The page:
There once was a time when no matter where you looked you would see these beautiful, seemingly perfect images of both female and male models. Their skin looked flawless. Eyes big and bright. Breasts huge and perky no matter what’s holding them up or not (and at least a C cup). Long, smooth legs. Toned stomachs. Pecs and abs that could potentially break your hand if you hit them too hard…
…Well you get the idea. In recent years we’ve started to see more and more businesses embracing the idea of not retouching photographs of their models. One of the most notable ones would be Aerie, American Eagle’s lingerie brand. Back in 2014 the company decided to take a, once radical, stance against retouching the gorgeous women who star in their ad campaigns. Aerie started the #AerieReal and got the conversation going about why we feel the need to hide blemishes, tattoos, piercings, stretch marks, and basically every “flaw” that makes a person uniquely individual and beautiful. Aerie didn’t just stop at simply changing the way women looked in photographs, (by not changing them one bit) but used this idea to completely change the way the brand presented itself in stores and online.
If you hop on over to Aerie’s instagram and scroll through the images portrayed you’ll see a woman covered in glitter and few random tattoos, women laying on the floor laughing, and even women making silly faces just because they can. When you go into Aerie stores, or even just the Aerie section in an American Eagle, you can see women who don’t look too different from you and me sporting comfortable, yet sexy looking bras. You’ll see them laughing with a friend in loungewear. You’ll see cute pairs of undies laying atop tables and even a few sexier pairs here and there. What you won’t see is a single retouched photo. You won’t see photos of women with sultry expressions. You won’t see lingerie that only exists to make a woman appear sexier to her significant other. You will only see what is truly real and beautiful.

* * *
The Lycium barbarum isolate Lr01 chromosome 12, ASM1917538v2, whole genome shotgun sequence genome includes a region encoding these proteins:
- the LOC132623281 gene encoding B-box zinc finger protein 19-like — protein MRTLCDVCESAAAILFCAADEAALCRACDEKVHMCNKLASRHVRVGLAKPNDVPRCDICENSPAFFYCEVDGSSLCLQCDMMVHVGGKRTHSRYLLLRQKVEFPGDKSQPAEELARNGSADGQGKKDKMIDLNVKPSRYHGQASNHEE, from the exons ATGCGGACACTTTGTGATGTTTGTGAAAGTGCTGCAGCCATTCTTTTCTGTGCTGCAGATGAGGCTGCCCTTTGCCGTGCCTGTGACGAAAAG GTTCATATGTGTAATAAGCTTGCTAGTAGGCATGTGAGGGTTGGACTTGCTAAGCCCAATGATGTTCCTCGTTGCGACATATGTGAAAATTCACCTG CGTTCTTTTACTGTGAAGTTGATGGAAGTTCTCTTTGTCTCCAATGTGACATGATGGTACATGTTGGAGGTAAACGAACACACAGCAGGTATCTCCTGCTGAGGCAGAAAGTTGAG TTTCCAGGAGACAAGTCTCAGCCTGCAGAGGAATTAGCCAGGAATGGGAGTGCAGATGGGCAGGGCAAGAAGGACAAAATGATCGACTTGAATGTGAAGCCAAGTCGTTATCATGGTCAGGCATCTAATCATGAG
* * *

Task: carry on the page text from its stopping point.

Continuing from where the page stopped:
Aerie is all about portraying real women. Women who have stretch marks galore because they just so happen to come from a long line of curvy women who tend to have wide hips (That would be me). Even Victoria’s Secret models don’t look exactly like the pictures we commonly see of them. I remember awhile back reading an article about an Instagram photo Chrissy Teigen posted with her legs crossed in front of her. The photo showed off stretch marks on her thighs and bruises from accidentally running into things, but when you see her at VS you won’t see even a glimpse of these characteristics.
So why do companies still insist on photoshopping away beauty like this and why do some people think this is still okay to do?
To think that I, a 21 year old woman, still have to take a step back and wonder what I view as beautiful to this day is preposterous. Why do I do this? I know that I will never look like a Victoria’s Secret model. I know that I may not even look like the women I see on a daily basis, but I also know that that doesn’t matter. I don’t need to strive to look like the photoshopped Barbie Doll Esque women that we typically see modeling clothes. I have flaws but they aren’t really even flaws, they are the marks that make me look beautiful and sexy and confident; I don’t need to shy away from how I look nor do I need to be altered to fit such a rigid, unrealistic ideal of beauty. More companies should adhere to the set of morals that Aerie displays so elegantly. More companies should strive to display the realness of people.
Here are some videos I found interesting and thought provoking while writing this blog:
- What It’s Really Like To Model Victoria’s Secret Swimsuits
- The Try Guys Get Photoshopped With Men’s Ideal Body Types